Liber homo non amercietur pro parvo delicto, nisi secundum modum delicti; et pro magno delicto amercietur secundum magnitudinem delicti, salvo contenemento suo; et mercator eodem modo salva mercandisa sua; et villanus eodem modo amercietur salvo wainnagio suo, si inciderint in misericordiam nostram; et nulla praedictarum misericordiarum ponatur, nisi per sacramentum proborum hominum de visneto.
A free man is not to be amerced for a small offence except in proportion to the nature of the offence, and for a great offence he is to be amerced in accordance with its magnitude, saving to him his livelihood, and a merchant in the same manner, saving to him his stock in trade, and a villein is to be amerced in the same manner, saving to him his growing crops, if they fall into our mercy. And none of the aforesaid amercements is to be imposed except by the oath of trustworthy men of the vicinity.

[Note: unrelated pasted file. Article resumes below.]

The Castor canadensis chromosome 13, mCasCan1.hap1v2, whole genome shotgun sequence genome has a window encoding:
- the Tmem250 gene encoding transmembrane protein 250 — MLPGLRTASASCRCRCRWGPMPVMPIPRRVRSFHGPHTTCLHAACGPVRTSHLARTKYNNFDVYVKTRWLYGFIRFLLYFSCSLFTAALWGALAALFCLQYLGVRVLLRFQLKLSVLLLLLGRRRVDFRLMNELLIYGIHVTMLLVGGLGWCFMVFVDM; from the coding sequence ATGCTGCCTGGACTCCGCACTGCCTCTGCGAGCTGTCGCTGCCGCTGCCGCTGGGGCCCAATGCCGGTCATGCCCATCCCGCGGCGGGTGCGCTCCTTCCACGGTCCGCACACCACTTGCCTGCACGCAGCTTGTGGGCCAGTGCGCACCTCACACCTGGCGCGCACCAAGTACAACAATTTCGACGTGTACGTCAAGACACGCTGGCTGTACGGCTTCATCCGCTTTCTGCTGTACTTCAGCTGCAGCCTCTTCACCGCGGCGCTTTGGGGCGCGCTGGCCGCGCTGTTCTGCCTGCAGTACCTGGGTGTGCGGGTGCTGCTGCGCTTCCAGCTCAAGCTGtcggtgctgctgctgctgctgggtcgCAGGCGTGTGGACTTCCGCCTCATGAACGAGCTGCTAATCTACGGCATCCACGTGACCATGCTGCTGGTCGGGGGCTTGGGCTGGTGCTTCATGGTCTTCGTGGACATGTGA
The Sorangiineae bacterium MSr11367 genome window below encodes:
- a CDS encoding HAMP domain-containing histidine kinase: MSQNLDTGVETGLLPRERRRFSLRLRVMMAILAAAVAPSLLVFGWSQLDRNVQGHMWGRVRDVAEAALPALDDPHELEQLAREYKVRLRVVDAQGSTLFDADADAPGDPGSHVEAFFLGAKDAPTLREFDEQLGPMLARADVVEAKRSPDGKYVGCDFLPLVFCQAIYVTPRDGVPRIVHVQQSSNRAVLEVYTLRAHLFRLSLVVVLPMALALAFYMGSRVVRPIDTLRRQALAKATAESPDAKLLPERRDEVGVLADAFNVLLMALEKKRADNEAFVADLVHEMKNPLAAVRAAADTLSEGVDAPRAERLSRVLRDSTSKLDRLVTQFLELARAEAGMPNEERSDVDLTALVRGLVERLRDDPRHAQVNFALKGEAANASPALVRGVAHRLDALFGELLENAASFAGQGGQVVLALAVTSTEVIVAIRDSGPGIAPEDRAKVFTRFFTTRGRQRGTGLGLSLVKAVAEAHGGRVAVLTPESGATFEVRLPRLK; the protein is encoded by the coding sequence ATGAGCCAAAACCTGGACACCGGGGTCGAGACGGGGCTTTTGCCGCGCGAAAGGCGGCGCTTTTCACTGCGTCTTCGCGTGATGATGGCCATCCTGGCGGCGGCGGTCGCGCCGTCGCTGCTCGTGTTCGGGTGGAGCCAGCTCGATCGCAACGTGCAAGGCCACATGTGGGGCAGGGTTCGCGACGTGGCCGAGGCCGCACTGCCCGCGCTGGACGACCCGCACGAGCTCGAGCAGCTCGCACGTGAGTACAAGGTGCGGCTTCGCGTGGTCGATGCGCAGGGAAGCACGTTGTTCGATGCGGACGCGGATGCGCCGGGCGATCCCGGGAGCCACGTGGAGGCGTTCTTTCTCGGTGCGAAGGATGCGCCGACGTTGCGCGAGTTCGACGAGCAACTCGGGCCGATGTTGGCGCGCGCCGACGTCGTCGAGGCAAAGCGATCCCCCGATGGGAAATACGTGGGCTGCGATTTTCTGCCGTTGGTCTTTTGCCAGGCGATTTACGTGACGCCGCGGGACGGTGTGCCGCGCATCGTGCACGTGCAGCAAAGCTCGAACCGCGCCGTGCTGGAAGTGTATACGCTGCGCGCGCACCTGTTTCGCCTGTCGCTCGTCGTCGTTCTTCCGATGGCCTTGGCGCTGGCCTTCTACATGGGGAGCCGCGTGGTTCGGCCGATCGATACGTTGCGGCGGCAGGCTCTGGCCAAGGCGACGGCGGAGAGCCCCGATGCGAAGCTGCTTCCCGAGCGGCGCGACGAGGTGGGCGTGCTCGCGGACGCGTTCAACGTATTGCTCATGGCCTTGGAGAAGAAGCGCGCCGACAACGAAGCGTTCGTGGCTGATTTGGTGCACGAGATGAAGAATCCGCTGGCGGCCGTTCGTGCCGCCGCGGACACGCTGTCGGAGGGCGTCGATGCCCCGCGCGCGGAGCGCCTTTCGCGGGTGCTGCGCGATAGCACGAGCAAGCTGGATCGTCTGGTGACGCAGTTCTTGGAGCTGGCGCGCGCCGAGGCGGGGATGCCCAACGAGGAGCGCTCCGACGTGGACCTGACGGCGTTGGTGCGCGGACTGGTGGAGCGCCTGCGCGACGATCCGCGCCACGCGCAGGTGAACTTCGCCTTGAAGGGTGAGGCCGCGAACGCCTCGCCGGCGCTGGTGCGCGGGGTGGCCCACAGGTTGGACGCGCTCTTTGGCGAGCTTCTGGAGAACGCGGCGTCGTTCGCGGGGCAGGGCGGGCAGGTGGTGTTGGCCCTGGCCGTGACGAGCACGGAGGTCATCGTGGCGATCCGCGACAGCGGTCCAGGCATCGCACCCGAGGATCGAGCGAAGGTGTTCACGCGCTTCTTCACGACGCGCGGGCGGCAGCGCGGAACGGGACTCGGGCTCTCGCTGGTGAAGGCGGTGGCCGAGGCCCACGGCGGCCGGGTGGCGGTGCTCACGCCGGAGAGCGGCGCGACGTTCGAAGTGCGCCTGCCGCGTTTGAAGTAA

The financial penalties known as amercements featured prominently among the consequences of encounters with government in England in the years around 1200, especially for anyone caught up in proceedings in royal courts. Although they became increasingly standardised, and it had long been accepted, at least in principle, that penalties for wrong-doing should not be imposed at rates out of all proportion to the offence, they could still be ruinous for those the king and his agents particularly wished to punish. Substantial sums were sometimes exacted by King John in the earlier years of his reign (as they had been under Henry II and Richard I), while a nationwide visitation by so-called `autumnal justices’ in the summer of 1210 resulted in heavy penalties being imposed on leading members of society in every county, usually for ill-defined offences. The sums demanded were often large even when they had been reduced by half, as many of them were, and a number of the men targeted in 1210 rebelled in 1215/16. Although John was aware of the resentment such levies aroused, he continued to exploit the processes of justice to the utmost. Clause 20 was the result. Not only did it reiterate the principle of proportionality, but it also upheld another long-standing practice, whereby amercements were assessed by the neighbours of offenders rather than by royal officers. No doubt it was felt that this would moderate the penalties imposed. Clause 20 was unique in Magna Carta in extending the protection it afforded to free men not only to merchants but also to villeins. Although its drafters were mainly concerned to protect the interests of the latter’s lords, who would lose by the impoverishment of the people who worked their lands, the provision still constitutes striking evidence for the way the demands of John’s government could impact upon the whole of agrarian society.